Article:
Potential health issues to be mindful of during Black History Month 

press release from Piedmont Walton

Monroe, Ga. (Feb. 26, 2024) – February is Black History Month and while the country is celebrating and commemorating the great contributions made to this country by Black Americans, it also is a good time to be mindful of health issues impacting the Black community.

According to the Centers for Disease Control and Prevention (CDC), 56.8 percent of Black or African-American non-Hispanic men age 20 and older have hypertension. Among women, that percentage is even higher: 57.6 percent.

Loida Bonney, M.D., an internal medicine physician and a primary care regional medical director for Piedmont Primary Care, said diseases stemming from uncontrolled blood pressure, also known as hypertension, impact Black Americans in disproportionate numbers. Hypertension can lead to heart disease, stroke, and chronic kidney disease. 

“Hypertension is a silent killer,” Dr. Bonney said. “Lifestyle modification can significantly lower risk for heart disease and stroke. Getting regular exercise and shifting to a plant-based diet can help to improve overall health and reduce these risks.”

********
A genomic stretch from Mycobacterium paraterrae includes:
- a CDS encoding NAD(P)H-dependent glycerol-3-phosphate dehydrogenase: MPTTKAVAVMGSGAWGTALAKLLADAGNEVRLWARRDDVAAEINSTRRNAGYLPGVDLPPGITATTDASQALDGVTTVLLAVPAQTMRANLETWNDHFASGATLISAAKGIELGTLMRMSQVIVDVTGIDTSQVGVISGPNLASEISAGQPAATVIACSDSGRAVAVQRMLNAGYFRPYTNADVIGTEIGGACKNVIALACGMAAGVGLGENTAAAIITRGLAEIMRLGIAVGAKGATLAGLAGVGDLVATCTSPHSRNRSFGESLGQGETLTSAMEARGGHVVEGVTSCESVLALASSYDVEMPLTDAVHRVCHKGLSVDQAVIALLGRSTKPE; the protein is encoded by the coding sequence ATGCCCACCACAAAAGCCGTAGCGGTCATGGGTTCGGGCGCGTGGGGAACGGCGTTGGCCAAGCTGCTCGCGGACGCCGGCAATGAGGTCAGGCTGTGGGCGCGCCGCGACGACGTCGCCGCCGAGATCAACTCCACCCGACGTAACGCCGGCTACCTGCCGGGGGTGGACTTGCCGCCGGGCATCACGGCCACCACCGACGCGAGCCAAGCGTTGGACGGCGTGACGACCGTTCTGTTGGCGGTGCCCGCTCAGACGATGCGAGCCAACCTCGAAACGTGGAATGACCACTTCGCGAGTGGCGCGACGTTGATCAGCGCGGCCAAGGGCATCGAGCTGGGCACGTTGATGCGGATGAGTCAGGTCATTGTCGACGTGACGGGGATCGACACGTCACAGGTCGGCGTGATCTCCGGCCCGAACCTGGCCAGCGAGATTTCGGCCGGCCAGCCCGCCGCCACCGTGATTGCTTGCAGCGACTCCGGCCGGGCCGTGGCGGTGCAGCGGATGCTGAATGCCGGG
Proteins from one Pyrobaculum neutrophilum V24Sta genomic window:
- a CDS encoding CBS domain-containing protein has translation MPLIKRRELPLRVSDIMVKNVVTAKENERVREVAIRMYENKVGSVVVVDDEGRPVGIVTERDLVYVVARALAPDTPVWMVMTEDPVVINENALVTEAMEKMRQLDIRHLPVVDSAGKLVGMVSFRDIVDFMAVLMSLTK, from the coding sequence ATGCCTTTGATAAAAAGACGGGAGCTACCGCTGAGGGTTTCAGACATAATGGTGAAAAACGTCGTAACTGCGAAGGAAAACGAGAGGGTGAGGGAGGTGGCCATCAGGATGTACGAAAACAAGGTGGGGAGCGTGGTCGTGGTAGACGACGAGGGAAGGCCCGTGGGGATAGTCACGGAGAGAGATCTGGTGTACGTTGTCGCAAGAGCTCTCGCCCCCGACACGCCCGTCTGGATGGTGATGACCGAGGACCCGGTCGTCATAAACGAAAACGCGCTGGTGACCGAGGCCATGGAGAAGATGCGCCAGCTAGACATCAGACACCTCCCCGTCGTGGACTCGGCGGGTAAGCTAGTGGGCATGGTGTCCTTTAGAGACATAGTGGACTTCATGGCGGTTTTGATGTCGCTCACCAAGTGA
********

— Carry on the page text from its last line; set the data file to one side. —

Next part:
A yearly physical can help you stay on top of your blood pressure numbers and take steps to reduce your risk factors.

Uncontrolled hypertension is a leading cause of Chronic Kidney Disease. End Stage chronic kidney disease is treated with a form of life support called hemodialysis that requires prolonged clinic visits as many as three times per week and can be associated with other risks and complications.

Screening for chronic kidney disease can be performed with two simple tests, according to the National Kidney Foundation:

  • Spot urine for albumin-to-creatinine ratio (ACR) to detect albuminuria
  • Serum creatinine to estimate glomerular filtration rate (GFR)

If you have questions about how to receive screening for these tests or any of the above, you may consult your primary care physician.

For more information, or booking your next appointment, visit piedmont.org.  

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